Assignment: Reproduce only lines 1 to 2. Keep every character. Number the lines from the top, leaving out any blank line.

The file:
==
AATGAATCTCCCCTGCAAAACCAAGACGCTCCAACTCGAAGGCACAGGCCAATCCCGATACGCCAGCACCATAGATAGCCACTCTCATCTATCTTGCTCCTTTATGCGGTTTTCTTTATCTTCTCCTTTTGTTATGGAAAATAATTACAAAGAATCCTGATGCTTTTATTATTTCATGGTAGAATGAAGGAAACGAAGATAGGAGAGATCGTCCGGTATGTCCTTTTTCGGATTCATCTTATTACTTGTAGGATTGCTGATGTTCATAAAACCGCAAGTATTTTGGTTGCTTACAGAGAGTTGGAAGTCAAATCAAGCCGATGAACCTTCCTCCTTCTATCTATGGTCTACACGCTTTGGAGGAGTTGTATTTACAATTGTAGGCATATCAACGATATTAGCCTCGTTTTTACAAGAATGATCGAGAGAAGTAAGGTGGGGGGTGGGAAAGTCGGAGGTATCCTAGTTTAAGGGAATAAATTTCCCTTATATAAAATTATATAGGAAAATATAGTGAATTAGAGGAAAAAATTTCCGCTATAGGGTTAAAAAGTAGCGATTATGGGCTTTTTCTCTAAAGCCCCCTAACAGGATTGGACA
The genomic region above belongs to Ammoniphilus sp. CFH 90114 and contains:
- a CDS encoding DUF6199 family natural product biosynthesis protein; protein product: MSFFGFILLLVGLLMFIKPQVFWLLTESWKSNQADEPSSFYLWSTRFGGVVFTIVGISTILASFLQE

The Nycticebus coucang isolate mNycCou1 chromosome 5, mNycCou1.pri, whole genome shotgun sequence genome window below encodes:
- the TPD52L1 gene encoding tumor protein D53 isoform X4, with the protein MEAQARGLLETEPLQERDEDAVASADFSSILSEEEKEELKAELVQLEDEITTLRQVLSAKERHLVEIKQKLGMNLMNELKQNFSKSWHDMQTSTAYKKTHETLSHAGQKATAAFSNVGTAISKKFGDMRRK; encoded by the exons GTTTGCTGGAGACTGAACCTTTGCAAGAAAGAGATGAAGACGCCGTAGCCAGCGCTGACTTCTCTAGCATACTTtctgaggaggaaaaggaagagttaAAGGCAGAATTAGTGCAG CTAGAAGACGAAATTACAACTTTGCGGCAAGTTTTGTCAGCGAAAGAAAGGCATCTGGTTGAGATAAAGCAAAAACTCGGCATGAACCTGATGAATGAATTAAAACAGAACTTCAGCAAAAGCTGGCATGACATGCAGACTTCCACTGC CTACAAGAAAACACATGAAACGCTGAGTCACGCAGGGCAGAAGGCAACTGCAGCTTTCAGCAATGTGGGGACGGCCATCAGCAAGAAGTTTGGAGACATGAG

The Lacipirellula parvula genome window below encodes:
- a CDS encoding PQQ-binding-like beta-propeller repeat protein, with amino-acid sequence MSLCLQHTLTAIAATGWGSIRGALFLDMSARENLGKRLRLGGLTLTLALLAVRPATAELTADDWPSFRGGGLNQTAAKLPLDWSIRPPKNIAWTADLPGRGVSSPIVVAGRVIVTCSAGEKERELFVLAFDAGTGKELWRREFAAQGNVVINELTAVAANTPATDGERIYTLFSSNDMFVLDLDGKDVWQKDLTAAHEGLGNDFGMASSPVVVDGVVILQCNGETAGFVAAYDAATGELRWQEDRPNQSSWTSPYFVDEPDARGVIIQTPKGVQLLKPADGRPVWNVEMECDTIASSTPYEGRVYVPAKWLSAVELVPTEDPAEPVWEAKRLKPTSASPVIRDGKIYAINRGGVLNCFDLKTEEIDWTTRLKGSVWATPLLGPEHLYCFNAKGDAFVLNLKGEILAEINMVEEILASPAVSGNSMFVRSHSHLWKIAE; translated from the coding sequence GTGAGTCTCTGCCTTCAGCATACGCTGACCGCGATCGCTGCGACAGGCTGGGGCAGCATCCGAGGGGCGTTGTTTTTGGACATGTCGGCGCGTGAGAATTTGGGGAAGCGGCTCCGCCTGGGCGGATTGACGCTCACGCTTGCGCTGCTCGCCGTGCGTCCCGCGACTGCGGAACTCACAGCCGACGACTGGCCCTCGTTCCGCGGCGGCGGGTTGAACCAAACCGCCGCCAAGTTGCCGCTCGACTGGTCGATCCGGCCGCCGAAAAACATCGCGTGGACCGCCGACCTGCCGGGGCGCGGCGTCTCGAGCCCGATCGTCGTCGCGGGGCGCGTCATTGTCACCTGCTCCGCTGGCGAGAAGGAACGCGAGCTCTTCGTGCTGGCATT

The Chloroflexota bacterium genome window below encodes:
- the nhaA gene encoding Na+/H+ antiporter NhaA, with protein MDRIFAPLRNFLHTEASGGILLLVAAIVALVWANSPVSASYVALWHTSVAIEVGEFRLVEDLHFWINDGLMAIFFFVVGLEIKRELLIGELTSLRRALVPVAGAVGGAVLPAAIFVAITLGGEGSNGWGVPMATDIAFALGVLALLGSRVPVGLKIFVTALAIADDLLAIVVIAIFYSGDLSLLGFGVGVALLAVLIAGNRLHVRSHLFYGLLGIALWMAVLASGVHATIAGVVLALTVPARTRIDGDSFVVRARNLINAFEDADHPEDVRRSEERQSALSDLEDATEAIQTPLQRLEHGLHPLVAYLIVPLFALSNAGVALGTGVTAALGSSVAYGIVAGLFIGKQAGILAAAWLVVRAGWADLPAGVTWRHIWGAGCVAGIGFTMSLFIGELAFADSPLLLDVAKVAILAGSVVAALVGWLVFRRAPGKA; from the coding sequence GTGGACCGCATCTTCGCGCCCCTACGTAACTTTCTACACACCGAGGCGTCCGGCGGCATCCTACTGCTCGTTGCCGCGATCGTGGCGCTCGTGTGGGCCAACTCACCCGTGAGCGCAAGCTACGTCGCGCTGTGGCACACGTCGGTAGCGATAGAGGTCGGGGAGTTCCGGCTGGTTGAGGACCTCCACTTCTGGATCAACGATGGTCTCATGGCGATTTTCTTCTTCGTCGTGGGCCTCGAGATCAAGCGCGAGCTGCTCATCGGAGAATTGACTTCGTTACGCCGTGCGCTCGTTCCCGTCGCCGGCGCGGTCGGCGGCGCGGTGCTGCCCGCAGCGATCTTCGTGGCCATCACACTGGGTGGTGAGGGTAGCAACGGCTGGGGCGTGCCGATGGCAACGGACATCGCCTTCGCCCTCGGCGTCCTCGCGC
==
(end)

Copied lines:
AATGAATCTCCCCTGCAAAACCAAGACGCTCCAACTCGAAGGCACAGGCCAATCCCGATACGCCAGCACCATAGATAGCCACTCTCATCTATCTTGCTCCTTTATGCGGTTTTCTTTATCTTCTCCTTTTGTTATGGAAAATAATTACAAAGAATCCTGATGCTTTTATTATTTCATGGTAGAATGAAGGAAACGAAGATAGGAGAGATCGTCCGGTATGTCCTTTTTCGGATTCATCTTATTACTTGTAGGATTGCTGATGTTCATAAAACCGCAAGTATTTTGGTTGCTTACAGAGAGTTGGAAGTCAAATCAAGCCGATGAACCTTCCTCCTTCTATCTATGGTCTACACGCTTTGGAGGAGTTGTATTTACAATTGTAGGCATATCAACGATATTAGCCTCGTTTTTACAAGAATGATCGAGAGAAGTAAGGTGGGGGGTGGGAAAGTCGGAGGTATCCTAGTTTAAGGGAATAAATTTCCCTTATATAAAATTATATAGGAAAATATAGTGAATTAGAGGAAAAAATTTCCGCTATAGGGTTAAAAAGTAGCGATTATGGGCTTTTTCTCTAAAGCCCCCTAACAGGATTGGACA
The genomic region above belongs to Ammoniphilus sp. CFH 90114 and contains: